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13 April 2018 Telescope system of the Space Infrared telescope for cosmology and astrophysics (SPICA) mission
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Proceedings Volume 10568, International Conference on Space Optics — ICSO 2004; 105682B (2018)
Event: International Conference on Space Optics 2004, 2004, Toulouse, France
The Space Infrared Telescope for Cosmology and Astrophysics (SPICA) mission is a Japanese astronomical infrared satellite project optimized for mid' to far-infrared observatories. It will be launched at ambient temperature and cooled down on orbit by mechanical coolers on board with an efficient radiative cooling system, which allow us to have a 3.5m cooled (4.5K) telescope in space. SPICA will answer a number of important problems in present-day astronomy, ranging from the star-formation history of the universe to the formation of planets, owing to its high spatial resolution and unprecedented sensitivity in the mid- to far-infrared. The large aperture mirror for cryogenically use in space, however, demand a challenging development for the telescope system. A single aperture design of the primary mirror will be adopted for the SPICA telescope rather than deployable mirror designs to avoid further complexity and ensure the feasibility. The number of actuators for the primary mirror, if needed, will be minimized. Silicon carbide and carbon-filter reinforced silicon carbide are extensively investigated at present as the prime candidate materials for the SPICA primary mirror. This presentation reports the current status of the SPICA telescope system development.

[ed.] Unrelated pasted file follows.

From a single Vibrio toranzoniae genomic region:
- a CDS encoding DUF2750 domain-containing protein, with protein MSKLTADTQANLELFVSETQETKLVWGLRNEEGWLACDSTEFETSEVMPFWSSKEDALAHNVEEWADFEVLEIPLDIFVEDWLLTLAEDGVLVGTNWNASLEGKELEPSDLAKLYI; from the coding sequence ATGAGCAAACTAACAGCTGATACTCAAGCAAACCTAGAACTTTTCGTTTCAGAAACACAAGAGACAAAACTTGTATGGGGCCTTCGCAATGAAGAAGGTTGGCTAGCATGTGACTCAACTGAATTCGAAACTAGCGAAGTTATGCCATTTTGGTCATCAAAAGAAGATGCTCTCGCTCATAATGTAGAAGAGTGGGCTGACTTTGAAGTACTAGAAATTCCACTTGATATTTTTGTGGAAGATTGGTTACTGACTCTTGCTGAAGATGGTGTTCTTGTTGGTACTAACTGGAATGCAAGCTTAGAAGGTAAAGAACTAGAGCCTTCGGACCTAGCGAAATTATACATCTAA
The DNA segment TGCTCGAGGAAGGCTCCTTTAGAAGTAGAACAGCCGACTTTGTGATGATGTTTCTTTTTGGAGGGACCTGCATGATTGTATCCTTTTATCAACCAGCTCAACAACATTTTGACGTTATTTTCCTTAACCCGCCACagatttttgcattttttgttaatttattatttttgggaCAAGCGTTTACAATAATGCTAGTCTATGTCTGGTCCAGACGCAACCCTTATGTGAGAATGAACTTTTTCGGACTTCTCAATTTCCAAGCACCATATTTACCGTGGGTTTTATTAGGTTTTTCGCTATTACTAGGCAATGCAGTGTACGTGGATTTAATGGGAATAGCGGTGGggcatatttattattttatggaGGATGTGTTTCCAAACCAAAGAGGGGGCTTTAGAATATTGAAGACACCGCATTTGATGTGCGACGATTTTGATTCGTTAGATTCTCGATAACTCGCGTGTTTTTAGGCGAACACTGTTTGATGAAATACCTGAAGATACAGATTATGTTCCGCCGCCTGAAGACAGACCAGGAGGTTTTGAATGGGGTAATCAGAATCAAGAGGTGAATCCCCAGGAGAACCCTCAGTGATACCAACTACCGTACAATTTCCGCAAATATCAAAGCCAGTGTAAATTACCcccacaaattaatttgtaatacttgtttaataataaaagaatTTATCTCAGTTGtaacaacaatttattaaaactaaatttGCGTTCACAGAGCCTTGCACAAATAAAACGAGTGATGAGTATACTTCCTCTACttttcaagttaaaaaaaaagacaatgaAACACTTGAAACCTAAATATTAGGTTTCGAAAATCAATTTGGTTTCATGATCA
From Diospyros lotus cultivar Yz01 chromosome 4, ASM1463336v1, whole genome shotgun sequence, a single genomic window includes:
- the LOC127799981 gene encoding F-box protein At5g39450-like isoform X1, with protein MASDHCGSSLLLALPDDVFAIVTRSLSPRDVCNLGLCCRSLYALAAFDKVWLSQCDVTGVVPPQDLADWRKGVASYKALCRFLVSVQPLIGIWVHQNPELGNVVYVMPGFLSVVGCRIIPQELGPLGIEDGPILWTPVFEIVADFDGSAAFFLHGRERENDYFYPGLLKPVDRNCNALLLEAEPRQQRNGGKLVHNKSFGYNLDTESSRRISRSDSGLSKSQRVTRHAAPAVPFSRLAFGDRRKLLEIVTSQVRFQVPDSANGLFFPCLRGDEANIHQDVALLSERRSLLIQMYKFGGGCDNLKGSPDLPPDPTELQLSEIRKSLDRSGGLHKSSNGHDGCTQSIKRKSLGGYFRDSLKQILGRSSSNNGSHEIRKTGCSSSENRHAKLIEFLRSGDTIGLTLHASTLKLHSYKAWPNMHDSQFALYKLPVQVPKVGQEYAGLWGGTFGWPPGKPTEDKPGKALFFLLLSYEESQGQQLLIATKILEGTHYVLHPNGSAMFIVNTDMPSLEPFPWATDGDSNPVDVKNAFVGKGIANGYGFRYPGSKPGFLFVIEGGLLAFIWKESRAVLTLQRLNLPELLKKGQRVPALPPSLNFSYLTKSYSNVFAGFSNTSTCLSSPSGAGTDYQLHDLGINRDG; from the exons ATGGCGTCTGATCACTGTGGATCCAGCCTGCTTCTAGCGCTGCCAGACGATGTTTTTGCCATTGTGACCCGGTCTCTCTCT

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Takashi Onaka, Takao Nakagawa, Toshio Matsumoto, Hiroshi Murakami, Hideo Matsuhara, Hirokazu Kataza, Hidehiro Kaneda, Keigo Enya, Yukari Y. Yui, and Motohide Tamura "Telescope system of the Space Infrared telescope for cosmology and astrophysics (SPICA) mission", Proc. SPIE 10568, International Conference on Space Optics — ICSO 2004, 105682B (13 April 2018);

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